Saladin’s Strategy

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With the approach of summer in 1192, Saladin began to reassemble his armies, girding Islam for a renewed Christian offensive. Over the preceding year the sultan had faced a series of ruinous setbacks. He had watched in impotent humiliation as Acre fell on 12 July 1191, and then suffered the shock of King Richard’s cold-blooded execution of the city’s Muslim garrison on 20 August. All efforts to halt the Lionheart’s march south to Jaffa had failed and, on 7 September at Arsuf, Saladin’s armies had been driven from the field of battle. Forced to reconsider his strategy, the sultan moved on to the defensive, demolishing the fortresses of southern Palestine, shadowing the crusaders’ grinding inland advance, yet ultimately retreating within the confines of Jerusalem itself around 12 December, there to await attack.

Since the glory of his victories at Hattin and the Holy City in 1187, Saladin had remained resolute in his commitment to jihad – if anything, his dedication had deepened. But even so, he had gradually lost the initiative to the Franks. Debilitated by recurrent illness, hamstrung by the faltering morale and physical exhaustion of his troops, and distracted by the wider demands of his Ayyubid Empire, the sultan had been slowly driven to the edge of defeat. Then, on 12 January 1192, the crusaders retreated from Beit Nuba, offering Islam a new lease of hope and gifting Saladin the chance to regroup and recover.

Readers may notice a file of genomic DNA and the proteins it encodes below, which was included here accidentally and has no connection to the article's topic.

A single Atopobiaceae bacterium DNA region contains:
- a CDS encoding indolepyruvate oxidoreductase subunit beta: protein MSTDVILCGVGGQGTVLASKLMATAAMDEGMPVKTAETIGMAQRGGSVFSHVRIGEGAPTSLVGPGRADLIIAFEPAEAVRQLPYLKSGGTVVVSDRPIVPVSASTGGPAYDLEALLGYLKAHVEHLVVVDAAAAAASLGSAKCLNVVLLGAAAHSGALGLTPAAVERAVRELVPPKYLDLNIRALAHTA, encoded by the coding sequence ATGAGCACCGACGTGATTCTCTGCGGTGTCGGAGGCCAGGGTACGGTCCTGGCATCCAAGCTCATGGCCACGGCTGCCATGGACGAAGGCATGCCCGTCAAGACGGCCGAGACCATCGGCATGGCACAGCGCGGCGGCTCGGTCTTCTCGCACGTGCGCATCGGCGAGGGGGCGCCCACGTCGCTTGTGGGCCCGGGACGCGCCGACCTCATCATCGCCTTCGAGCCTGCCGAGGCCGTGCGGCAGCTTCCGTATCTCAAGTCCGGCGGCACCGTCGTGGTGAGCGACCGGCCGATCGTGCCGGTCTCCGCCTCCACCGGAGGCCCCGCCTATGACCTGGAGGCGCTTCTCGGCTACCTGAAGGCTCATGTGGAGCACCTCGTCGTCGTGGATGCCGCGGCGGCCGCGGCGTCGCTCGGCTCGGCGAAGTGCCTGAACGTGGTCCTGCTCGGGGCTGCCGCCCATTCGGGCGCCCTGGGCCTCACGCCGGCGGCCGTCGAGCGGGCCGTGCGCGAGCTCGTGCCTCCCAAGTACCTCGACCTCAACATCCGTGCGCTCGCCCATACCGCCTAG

AYYUBID STRATEGY IN EARLY 1192

Having survived the Christian advance on Jerusalem, Saladin took stock of his position in the first months of 1192. The Ayyubid realm was in a worrying state of disrepair. After years of neglecting the management of his treasury, the sultan’s financial resources were profoundly overstretched, and without a ready supply of money he was struggling to pay for the manpower and materials necessary for war. Egypt’s continued prosperity offered a lifeline, but Richard’s reoccupation of Ascalon posed a considerable threat to communications between Syria and the Nile region.